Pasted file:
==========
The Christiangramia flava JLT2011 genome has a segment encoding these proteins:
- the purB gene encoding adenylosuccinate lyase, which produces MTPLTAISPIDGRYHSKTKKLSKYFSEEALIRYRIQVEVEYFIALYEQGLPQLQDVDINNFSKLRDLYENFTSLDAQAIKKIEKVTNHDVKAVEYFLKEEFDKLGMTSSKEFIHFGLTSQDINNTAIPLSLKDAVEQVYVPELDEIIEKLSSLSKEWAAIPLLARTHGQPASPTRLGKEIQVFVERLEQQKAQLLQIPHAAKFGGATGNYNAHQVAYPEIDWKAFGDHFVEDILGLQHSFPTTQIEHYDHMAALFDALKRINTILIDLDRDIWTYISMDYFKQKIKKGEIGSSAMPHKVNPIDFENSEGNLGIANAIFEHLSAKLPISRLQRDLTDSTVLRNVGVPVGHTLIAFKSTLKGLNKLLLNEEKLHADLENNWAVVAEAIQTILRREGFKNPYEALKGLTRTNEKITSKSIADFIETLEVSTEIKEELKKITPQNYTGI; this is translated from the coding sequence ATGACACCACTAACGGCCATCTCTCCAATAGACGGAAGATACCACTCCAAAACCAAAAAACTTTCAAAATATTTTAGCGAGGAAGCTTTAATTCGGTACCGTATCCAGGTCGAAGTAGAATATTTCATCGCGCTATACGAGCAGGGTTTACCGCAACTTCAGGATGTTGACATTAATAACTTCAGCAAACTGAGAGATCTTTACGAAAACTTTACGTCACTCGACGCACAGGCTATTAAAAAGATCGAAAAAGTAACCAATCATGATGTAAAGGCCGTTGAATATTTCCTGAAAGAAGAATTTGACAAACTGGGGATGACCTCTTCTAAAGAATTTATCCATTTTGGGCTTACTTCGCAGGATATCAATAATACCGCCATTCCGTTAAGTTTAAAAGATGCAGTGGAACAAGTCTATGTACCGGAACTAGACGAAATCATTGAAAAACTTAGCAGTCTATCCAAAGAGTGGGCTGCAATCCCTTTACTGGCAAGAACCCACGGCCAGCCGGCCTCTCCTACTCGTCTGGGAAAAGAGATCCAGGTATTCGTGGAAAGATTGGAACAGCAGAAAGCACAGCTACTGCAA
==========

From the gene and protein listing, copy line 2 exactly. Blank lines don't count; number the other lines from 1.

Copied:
- the purB gene encoding adenylosuccinate lyase, which produces MTPLTAISPIDGRYHSKTKKLSKYFSEEALIRYRIQVEVEYFIALYEQGLPQLQDVDINNFSKLRDLYENFTSLDAQAIKKIEKVTNHDVKAVEYFLKEEFDKLGMTSSKEFIHFGLTSQDINNTAIPLSLKDAVEQVYVPELDEIIEKLSSLSKEWAAIPLLARTHGQPASPTRLGKEIQVFVERLEQQKAQLLQIPHAAKFGGATGNYNAHQVAYPEIDWKAFGDHFVEDILGLQHSFPTTQIEHYDHMAALFDALKRINTILIDLDRDIWTYISMDYFKQKIKKGEIGSSAMPHKVNPIDFENSEGNLGIANAIFEHLSAKLPISRLQRDLTDSTVLRNVGVPVGHTLIAFKSTLKGLNKLLLNEEKLHADLENNWAVVAEAIQTILRREGFKNPYEALKGLTRTNEKITSKSIADFIETLEVSTEIKEELKKITPQNYTGI; this is translated from the coding sequence ATGACACCACTAACGGCCATCTCTCCAATAGACGGAAGATACCACTCCAAAACCAAAAAACTTTCAAAATATTTTAGCGAGGAAGCTTTAATTCGGTACCGTATCCAGGTCGAAGTAGAATATTTCATCGCGCTATACGAGCAGGGTTTACCGCAACTTCAGGATGTTGACATTAATAACTTCAGCAAACTGAGAGATCTTTACGAAAACTTTACGTCACTCGACGCACAGGCTATTAAAAAGATCGAAAAAGTAACCAATCATGATGTAAAGGCCGTTGAATATTTCCTGAAAGAAGAATTTGACAAACTGGGGATGACCTCTTCTAAAGAATTTATCCATTTTGGGCTTACTTCGCAGGATATCAATAATACCGCCATTCCGTTAAGTTTAAAAGATGCAGTGGAACAAGTCTATGTACCGGAACTAGACGAAATCATTGAAAAACTTAGCAGTCTATCCAAAGAGTGGGCTGCAATCCCTTTACTGGCAAGAACCCACGGCCAGCCGGCCTCTCCTACTCGTCTGGGAAAAGAGATCCAGGTATTCGTGGAAAGATTGGAACAGCAGAAAGCACAGCTACTGCAA